By Jack Underwood, CEO and co-founder of Circuit
The way people shop, both online and in store has changed dramatically over the last decade. Retailers have introduced new ways to pay, faster delivery has become available and designing a great user experience has become a key differentiator. Shopping has been transformed.
Ecommerce is flourishing and UNCTAD reports that global ecommerce sales rose to $26.7 trillion in 2020, making up 19% of all retail sales (up from 16% in 2019). This huge increase reflects the worldwide shift to online shopping since the onset of the pandemic. While this is great news for delivery, the increase in demand increases any issues in the post-purchase delivery supply chain. It is vital that retailers and couriers address these issues so that they can take full advantage of this growing trend.
At Circuit we wanted to understand the typical consumer delivery experience over the past year, so we did some research. We surveyed 1,000 people to understand consumer sentiment towards online retailers, and how much of this is influenced by the delivery experience. A key finding was that nearly a quarter of customers (22.5%) who experience delivery issues whilst ordering goods online do not complain.
This worrying result highlights that retailers are not fully aware of their customers’ needs. If retailers are not aware of negative feedback, they could miss an important opportunity to resolve it – to generate a positive experience and get the customer back on side.
It’s crucial that the delivery feedback gap is closed. Here are some steps that retailers can take:
The role of customer feedback
Customer feedback is hugely important. While businesses may not like to hear that from an unhappy customer with a negative experience, it is vital that delivery issues are not going unnoticed or unresolved – as this can only deepen the customer’s dissatisfaction. When businesses have knowledge of customer issues, they are able to proactively solve them, improve customer relationships, and keep their customer’s future trade. It is cheaper to keep the right customers than to attract new customers and so focusing on customer retention has clear economic benefits for retailers.
Feedback is crucial to a retailer’s internal decision-making. With the current gap, customer issues are ignored, and so retailers risk making changes that do not improve customer satisfaction. With feedback, retailers can develop insights by spotting repeated patterns, which in turn help them make changes to improve their processes, and improve the customer experience.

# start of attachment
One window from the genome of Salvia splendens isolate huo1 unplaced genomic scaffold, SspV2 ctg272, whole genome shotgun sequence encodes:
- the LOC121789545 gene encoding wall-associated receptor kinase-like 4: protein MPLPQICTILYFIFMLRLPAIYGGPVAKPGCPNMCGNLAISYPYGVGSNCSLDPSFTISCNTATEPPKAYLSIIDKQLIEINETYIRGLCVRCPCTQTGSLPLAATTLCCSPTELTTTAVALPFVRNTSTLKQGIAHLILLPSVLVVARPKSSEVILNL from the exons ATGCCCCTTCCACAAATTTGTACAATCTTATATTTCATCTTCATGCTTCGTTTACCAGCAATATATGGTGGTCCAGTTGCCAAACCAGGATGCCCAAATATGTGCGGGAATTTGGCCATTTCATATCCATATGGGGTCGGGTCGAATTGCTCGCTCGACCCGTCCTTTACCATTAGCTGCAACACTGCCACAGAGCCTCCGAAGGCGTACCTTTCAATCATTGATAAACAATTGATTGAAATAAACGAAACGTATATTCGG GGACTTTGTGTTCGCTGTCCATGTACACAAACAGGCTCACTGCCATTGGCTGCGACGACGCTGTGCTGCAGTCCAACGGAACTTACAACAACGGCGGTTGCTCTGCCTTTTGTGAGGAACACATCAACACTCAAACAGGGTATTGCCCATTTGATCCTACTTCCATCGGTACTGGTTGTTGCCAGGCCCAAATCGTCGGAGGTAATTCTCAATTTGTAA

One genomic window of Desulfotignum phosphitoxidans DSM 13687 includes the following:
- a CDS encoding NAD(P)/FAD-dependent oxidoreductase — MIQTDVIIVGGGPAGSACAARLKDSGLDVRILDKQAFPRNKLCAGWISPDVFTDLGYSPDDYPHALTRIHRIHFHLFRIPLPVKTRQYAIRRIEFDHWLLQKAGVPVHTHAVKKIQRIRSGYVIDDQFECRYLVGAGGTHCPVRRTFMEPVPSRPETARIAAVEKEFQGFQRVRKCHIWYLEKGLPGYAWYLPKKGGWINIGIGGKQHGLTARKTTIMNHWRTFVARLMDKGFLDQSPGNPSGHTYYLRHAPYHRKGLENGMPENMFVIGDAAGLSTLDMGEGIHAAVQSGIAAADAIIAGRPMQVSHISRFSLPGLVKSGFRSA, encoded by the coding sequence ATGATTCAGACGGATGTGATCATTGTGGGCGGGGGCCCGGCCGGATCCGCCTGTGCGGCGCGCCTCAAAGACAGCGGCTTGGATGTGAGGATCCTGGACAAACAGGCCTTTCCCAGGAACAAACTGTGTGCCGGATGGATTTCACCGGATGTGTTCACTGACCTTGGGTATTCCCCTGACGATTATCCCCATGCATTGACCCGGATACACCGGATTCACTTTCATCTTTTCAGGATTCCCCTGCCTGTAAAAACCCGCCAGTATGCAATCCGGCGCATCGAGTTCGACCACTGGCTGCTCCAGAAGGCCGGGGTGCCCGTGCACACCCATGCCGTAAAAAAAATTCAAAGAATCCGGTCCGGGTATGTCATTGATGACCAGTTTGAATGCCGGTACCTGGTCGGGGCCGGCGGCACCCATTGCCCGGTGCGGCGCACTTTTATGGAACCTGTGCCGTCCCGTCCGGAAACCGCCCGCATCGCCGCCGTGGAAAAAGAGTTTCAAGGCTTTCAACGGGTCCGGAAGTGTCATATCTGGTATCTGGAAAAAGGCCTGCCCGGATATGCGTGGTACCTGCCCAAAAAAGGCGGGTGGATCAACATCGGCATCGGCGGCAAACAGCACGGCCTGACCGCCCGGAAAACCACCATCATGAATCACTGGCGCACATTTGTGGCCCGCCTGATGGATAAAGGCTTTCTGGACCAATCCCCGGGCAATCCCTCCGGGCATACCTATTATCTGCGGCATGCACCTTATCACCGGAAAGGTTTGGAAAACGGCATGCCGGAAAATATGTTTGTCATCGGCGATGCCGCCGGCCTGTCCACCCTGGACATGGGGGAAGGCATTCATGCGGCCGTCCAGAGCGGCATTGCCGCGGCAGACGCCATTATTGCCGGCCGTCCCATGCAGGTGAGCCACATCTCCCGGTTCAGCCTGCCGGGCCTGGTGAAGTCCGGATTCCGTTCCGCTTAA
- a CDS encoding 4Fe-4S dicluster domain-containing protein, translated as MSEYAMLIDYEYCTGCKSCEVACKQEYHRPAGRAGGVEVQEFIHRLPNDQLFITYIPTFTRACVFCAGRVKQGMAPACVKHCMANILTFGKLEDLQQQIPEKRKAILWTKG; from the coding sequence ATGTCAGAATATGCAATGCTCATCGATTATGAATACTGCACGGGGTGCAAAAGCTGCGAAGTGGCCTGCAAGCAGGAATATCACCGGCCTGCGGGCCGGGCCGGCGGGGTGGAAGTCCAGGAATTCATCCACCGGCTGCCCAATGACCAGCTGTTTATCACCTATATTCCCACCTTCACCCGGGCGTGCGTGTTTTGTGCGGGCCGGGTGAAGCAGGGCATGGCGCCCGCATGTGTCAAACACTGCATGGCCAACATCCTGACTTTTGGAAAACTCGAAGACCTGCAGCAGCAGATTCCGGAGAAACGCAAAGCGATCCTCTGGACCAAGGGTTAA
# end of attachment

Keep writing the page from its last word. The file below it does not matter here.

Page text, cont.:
How to solve the issues and close the gap
To develop a good understanding of the customer experience, retailers should make sure that they ask for feedback at all stages – including the shopping process, delivery experience and of course, the product. However, it is not just enough to ask for feedback, retailers must make it easy for customers to give it. Customers need to feel that their feedback is valued and used to help them resolve their issue and improve the overall experience for the future.
One way of doing this is through technology and the use of mobile apps which have the feedback process built into the product so that feedback is possible at just the touch of a button. This significantly increases the amount of feedback a retailer can access. A second option for retailers is to offer customers incentives for leaving reviews. There are a number of ways of doing this including:
- Giving customers a discount code after giving feedback on a number of purchases.
- If you have a points-based rewards card, give them more points for feedback.
- Entering customers in a raffle to win your products once they’ve given feedback.
Where can delivery go next?
Currently the three parties involved in delivery, the retailers, couriers and recipients, all work independently. This means that processes are inefficient, and communication across them is challenging. For example, it can lead to delivery drivers having to deliver twice as they do not know that their customer is away from home that day.
One way of doing this is to bring all parties involved into one ecosystem to allow better communications and help streamline processes. It should mean that in future there are no ‘sorry we missed you’ cards, or packages left out in the rain. It should also help couriers and retailers collect feedback, as it will be easier for recipients to give it. Customers should no longer need to find the relevant email or log onto a website to give feedback. Instead, just like with apps such as Deliveroo and Uber, they will be able to give feedback in a few seconds. There will be less friction in the process of a customer giving feedback, and it will no longer be a chore to do.
While the feedback gap that our research identified is concerning, it is an issue that can be fixed. Customer reviews should be welcomed and encouraged as it is only through this that retailers and couriers can truly understand how to improve their customer experience and develop a post-purchase delivery system for the future.